A variable annuity is a contract where your money will grow at a rate base upon the performance of a specified portfolio o f the insurance company. Your investments are not guaranteed a rate of return, your first monthly payment is pre-determined, after the first payment, your payment will vary depending on the portfolio performance. It has every characteristic of a mutual fund such as breakpoints, letter of intent, and rights of accumulation, except that your investments grow tax-deferred. If you purchased a mutual fund by itself, you will owe annual taxes on it unless you put the mutual fund in tax-deferred accounts such as IRAs. You assume all risk on how your portfolio performs. Therefore, the SEC say that variable annuities are securities and that representative selling this product needs a Series 6 license. Fixed annuities are not securities because the investor is not assuming any risk.
The third type of annuity is called combination annuities. This mixes both variable annuity and fixed annuity together. You will receive a fix amount and a variable amount in attempt to hedge against both inflation (variable side) and deflation (fixed side). This is good for someone who wants growth in his or her account but is concern that the market will go down. How much you want to invest into fixed and variable annuity is up to you. You may put 50% into fixed and 50% into variable, 25% into fixed and 75% into variable, or whatever you are comfortable with.
There are two phases of annuity contract. First phase is called the Accumulation Period. This is the time where you put money into the contract and let it grow tax-deferred. The second phase is called the Annuity Period, which is the time you begin receiving payout.
Since your investments grow tax deferred, if your annuity was part of a retirement plan such as 401k, 403b, IRA, pension plan, etc, you will owe income tax on the entire balance at the time of withdrawal. These plans are known as qualifed plans because your investments were pre-taxed, meaning you didn't pay any taxes on your income yet.
If your annuity was purchase by itself, you will owe income tax only on the earnings. These plans are known as non-qualified plans because your investments were made after-tax dollars, meaning you paid taxes on your income already.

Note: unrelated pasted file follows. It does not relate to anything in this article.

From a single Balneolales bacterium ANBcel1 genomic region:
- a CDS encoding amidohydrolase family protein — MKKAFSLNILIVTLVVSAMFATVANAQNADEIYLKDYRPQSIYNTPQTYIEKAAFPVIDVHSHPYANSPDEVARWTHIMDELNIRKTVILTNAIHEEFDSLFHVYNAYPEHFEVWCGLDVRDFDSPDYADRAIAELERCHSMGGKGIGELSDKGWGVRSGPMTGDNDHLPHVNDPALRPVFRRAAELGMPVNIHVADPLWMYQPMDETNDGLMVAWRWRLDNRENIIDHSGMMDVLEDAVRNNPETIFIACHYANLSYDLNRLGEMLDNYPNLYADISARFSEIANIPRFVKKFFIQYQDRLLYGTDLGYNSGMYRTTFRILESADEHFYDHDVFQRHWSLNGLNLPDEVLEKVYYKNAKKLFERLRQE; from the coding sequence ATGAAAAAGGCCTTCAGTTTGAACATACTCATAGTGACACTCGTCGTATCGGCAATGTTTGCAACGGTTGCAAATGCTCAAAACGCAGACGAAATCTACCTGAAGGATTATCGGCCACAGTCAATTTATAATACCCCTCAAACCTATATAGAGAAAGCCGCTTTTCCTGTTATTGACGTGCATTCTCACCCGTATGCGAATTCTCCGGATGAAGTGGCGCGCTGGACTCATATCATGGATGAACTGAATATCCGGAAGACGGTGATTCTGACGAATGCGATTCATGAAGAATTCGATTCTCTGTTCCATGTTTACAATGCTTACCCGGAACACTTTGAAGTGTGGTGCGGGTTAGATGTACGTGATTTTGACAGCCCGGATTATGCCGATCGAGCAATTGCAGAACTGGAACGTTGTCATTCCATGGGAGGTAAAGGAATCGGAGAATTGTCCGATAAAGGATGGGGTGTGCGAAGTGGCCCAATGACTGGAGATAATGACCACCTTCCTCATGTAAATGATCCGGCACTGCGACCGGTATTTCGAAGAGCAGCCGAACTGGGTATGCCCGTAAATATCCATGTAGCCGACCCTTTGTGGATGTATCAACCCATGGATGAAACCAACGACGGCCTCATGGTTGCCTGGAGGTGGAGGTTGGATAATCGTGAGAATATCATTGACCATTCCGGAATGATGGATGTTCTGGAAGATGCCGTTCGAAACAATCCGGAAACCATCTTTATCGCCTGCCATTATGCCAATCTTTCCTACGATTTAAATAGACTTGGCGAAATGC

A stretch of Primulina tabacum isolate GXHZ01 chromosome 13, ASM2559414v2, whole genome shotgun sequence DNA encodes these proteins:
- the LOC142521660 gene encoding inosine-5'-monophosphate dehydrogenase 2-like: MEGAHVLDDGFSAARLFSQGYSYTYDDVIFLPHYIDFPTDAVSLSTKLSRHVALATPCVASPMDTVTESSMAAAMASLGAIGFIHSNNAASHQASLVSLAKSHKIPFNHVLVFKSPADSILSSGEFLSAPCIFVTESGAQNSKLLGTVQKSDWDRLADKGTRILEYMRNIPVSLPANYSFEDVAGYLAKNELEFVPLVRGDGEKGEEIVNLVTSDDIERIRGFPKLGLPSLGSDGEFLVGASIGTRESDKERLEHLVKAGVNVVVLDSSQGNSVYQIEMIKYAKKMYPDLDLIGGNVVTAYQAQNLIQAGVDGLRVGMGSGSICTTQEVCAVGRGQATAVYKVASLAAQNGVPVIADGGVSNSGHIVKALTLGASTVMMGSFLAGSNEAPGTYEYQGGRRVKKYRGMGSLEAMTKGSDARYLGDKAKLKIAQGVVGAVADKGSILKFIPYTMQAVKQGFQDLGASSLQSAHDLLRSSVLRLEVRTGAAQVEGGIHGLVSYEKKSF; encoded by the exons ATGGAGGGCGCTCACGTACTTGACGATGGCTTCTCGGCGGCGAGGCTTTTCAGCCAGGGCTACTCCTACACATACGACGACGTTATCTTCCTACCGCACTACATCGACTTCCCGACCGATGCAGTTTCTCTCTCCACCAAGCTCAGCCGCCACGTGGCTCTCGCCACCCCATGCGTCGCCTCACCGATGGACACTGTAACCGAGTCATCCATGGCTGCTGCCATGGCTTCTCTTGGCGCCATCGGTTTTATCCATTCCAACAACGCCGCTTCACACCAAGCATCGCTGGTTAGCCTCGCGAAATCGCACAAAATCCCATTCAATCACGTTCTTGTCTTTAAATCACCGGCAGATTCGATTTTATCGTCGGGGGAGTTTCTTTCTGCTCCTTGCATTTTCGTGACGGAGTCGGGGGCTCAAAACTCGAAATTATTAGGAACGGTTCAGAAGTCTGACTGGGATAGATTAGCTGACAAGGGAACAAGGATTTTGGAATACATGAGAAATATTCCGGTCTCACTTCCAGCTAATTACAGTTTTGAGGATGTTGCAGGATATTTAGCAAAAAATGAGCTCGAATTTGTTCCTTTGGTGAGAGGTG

What do fixed annuities and variable annuities have in common?
1) Both accounts grow tax-deferred.
2) Upon withdrawal, only earnings in the account will be taxed. Not your contributions.
3) Both guarantee income for life. This is known as the mortality guarantee.
4) Any early withdrawal before age 59 1/2 will result in a 10% tax penalty.
5) Both are long term investments such as mutual funds.
Common question I hear is how does the insurance company stay in business if they guarantee payments for life? Because for every person who lives beyond their statistical life expectancy, there's a person who doesn't reach that age. So, if you live longer than expected, you are getting paid more than what you are suppose to do. However, if you die sooner than expected, payments will stop.
What if you die during the Accumulation Period? In most variable annuity contracts, they contain a provision that is known as the Death Benefit Provision. That means your beneficiary will receive a death benefit that is guaranteed at least the amount you have put into the account. So, even if your portfolio has done badly and you lost value, your beneficiary will receive a death benefit by the total amount you have put in. If the investment has made some earnings, these earnings will be included in the death benefit. For example, lets say you only put in $10,000 into your annuity. At the time of your death before the payout begin, the value of your account was $20,000. So, your beneficiary will receive $20,000. Your beneficiary will be liable on the taxes that are owed on the earnings, which is $10,000 ($20,000 - $10,000).
If the portfolio perform badly and the value of your account was $8000 at the time of your death, your beneficiary will receive a death benefit of $10,000.